Wednesday, 23 September 2009

Regulating The City

At last, some sensible comment on moving forward with regulation of the UK financial services sector.

The FT has at last pointed up where we should be heading in terms of regulating banking in the UK without the usual baying for blood that seems to accompany every other article or speech made by those who feel that they must be "seen to be doing something".

The FSA was established in 1997 by the then Chancellor of The Exchequer (Gordon Brown) with four statutory objectives:

•Market confidence: maintaining confidence in the financial system;
•Public awareness: promoting public understanding of the financial system;
•Consumer protection: securing the appropriate degree of protection for consumers;
•The reduction of financial crime: reducing the extent to which it is possible for a business to be used for a purpose connected with financial crime.

Recent events suggest that the first, second and third need more focus. Focus seems to have been mainly on the last in the wake of 9/11.

So why is it difficult to change at the FSA? The answer lies in the FSA's own website where, if you look closely, they state that their senior management are government appointees and that they are "accountable" to Treasury Ministers and to Parliament (i.e. to those who appointed them) but in the next sentence, they state that they are "operationally independent". They are "independent" in that their funding derives from those whom they regulate, rather than from the government but if they are government appointees, this will inevitably drive their actions. Equally, if the heads of the FSA were to be critiqued too much by their government masters, it would be tantamount to said masters admitting that they had got it wrong - something politically difficult to do.

On Friday 13th February (ironically), the FSA announced salary increases and bonuses, and yet there seemed to be little or no fuss made about this, in comparison to the hysteria that has surrounded compensation to the bankers who (single-handedly and without interference, connivance or encouragement from government, central banks, regulators or an over-spending public) caused this mess in the first place. In the past, when the FSA attempted to sound a warning, they were ignored by their masters as times were good, the boat shouldn't be rocked.

Lord Turner has suggested Tobin taxes on banks' transactions and caps on compensation to senior bankers as a means of regulating excessive behaviour. That there is a link between taking excessive risk and the "telephone-figure" bonuses of top bankers seems to be in little doubt. The "fiduciary" duty to banks' customers was swallowed by an avalanche of sales culture which demanded exponential yearly revenue increases across the board to satisfy shareholders and analysts. Credit was cheap, risk was lower, the chancellor had claimed to have "abolished boom and bust" so more risk was taken until...

So where do we start? As the Financial Times suggests, we recognise that the UK has both a domestic and foreign element to the financial system. The risks associated with domestic institutions' management of public funds, lending and payments are borne by the UK public and it is up to the FSA to ensure that those risks are properly managed. They have not been, and this is the fault both of bank management and those who regulated them (i.e. the FSA).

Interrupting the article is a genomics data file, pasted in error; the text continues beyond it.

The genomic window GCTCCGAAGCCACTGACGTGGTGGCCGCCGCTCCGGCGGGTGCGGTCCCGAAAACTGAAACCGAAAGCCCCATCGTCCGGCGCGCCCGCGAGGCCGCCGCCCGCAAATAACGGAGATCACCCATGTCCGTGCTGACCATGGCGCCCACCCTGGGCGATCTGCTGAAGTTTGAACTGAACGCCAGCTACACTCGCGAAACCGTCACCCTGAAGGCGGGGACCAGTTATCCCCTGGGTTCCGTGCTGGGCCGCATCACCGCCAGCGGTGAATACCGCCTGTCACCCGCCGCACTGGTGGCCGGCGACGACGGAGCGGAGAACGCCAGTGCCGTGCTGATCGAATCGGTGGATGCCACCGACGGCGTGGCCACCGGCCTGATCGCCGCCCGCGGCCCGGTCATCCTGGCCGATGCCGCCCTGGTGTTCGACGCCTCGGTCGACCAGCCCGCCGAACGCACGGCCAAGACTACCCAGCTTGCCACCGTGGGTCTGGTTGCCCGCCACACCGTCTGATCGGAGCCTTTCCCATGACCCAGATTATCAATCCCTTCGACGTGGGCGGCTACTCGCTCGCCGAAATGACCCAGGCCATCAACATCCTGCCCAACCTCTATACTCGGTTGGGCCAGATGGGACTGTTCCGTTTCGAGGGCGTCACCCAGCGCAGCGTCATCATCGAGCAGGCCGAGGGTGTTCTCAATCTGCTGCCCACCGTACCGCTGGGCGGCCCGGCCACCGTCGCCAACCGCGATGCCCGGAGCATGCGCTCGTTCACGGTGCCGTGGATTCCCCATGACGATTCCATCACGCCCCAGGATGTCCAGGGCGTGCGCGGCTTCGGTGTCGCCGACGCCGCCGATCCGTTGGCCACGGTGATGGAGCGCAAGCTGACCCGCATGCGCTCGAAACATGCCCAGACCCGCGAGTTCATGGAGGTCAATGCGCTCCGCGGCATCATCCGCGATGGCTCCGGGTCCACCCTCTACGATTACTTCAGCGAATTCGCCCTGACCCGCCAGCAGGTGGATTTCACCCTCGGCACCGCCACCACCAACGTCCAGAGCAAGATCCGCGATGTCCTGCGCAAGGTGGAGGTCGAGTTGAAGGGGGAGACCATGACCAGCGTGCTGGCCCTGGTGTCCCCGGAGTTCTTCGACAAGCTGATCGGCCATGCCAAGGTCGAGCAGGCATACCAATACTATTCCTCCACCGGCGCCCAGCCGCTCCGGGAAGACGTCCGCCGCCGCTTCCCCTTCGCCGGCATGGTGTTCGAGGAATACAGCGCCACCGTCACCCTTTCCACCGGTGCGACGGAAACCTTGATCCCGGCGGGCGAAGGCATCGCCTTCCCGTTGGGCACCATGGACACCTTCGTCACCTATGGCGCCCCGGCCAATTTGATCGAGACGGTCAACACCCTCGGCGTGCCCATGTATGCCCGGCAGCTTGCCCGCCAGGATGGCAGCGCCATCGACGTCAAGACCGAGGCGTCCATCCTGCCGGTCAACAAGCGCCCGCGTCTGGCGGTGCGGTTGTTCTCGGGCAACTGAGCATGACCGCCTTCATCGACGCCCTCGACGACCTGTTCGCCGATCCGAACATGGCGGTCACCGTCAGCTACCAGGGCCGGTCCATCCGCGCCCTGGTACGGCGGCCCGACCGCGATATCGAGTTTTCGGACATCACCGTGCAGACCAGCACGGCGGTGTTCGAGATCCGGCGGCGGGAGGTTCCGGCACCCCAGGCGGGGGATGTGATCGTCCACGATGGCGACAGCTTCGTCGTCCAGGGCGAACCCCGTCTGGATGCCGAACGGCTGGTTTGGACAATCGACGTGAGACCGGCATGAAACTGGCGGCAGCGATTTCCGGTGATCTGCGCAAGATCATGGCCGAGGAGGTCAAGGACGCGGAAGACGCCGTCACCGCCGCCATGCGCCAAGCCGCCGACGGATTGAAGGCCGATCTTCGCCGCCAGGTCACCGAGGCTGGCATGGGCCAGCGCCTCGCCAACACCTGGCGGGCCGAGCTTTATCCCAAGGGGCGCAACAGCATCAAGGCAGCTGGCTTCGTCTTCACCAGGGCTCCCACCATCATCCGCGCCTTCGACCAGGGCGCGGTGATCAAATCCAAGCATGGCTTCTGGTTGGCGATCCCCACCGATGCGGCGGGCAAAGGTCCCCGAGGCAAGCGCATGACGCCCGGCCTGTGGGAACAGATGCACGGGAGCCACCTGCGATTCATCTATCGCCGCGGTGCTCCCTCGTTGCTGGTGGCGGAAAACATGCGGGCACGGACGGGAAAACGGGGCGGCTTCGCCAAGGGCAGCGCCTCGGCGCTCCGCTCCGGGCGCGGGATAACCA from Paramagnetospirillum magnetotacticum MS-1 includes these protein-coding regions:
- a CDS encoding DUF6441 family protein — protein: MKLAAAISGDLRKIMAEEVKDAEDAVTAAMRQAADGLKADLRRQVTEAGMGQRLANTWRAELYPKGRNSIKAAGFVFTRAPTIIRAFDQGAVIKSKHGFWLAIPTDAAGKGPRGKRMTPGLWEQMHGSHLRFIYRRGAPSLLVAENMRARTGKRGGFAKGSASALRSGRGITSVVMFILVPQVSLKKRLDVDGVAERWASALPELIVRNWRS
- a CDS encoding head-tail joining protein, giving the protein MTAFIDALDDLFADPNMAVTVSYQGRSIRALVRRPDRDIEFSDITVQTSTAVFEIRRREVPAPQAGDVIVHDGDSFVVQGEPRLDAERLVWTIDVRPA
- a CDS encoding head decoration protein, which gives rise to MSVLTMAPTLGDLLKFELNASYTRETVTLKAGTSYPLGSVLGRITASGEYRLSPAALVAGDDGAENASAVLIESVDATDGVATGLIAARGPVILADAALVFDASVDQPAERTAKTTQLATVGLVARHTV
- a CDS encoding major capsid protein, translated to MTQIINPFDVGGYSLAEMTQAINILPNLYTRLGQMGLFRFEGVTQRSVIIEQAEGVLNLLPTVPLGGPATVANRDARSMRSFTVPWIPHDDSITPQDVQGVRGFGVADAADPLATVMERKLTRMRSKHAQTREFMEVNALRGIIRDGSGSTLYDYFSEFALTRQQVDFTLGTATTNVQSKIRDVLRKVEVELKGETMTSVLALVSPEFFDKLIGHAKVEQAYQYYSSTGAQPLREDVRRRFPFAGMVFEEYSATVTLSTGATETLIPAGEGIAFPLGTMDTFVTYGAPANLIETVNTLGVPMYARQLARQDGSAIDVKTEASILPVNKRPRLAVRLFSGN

With regard to the "foreign" element of the UK financial sector, the FSA's role should be to ensure that foreign institutions operating here abide by international and UK rules, that any failure do do so should not harm the UK and that appropriate penalties are levied.

In short, the FSA's job is to represent and safeguard the public interest. To do this, it needs to understand the products/risks, devise rules to manage these, monitor their implementation, review their effectiveness and penalise transgressors (as recently happended with Barclays). It also needs to be taken seriously; it has notbeen in the past and this must change.

The FSA's role is not to make pronouncements on compensation or taxation, these being the purview of the market and of the Chancellor respectively. There are signs that bankers have woken up (belatedly) to the fact that high bonuses are politically unacceptable at the moment. Whether this will result in lower bonuses is for the market to decide. The fact is that "clever" people employed by the banks (who can afford to pay them) will devise ways around any restrictions that are imposed - so the compensation consultants, lawyers and accountants stand to do well as banks scramble to retain their top performers.

The FSA's regulatory tools are: to ensure that banks maintain suitable capital in relation to the risks undertaken, that suitable regulations are in place and enforced and that transgressions are penalised. The FSA is not here to be popular. It is here to protect the public.

This means that the FSA charges appropriately for banks to operate in the UK and if this means charges rise, so be it. Call it the cost of financial security. Those who take the higher risks should pay more for supervision than those who don't. Equally, those who are seen as riskier due to inherent lack of adequate controls or management weakness should also pay more.

The UK needs to remain competitive and a world leader in financial services. Has the recent crisis had a serious impact on our reputation as a quality financial services centre? Yes, it should have. Our bankers, regulators, government and the general public have all fallen down on the job. The lessons of excess must now be learnt.



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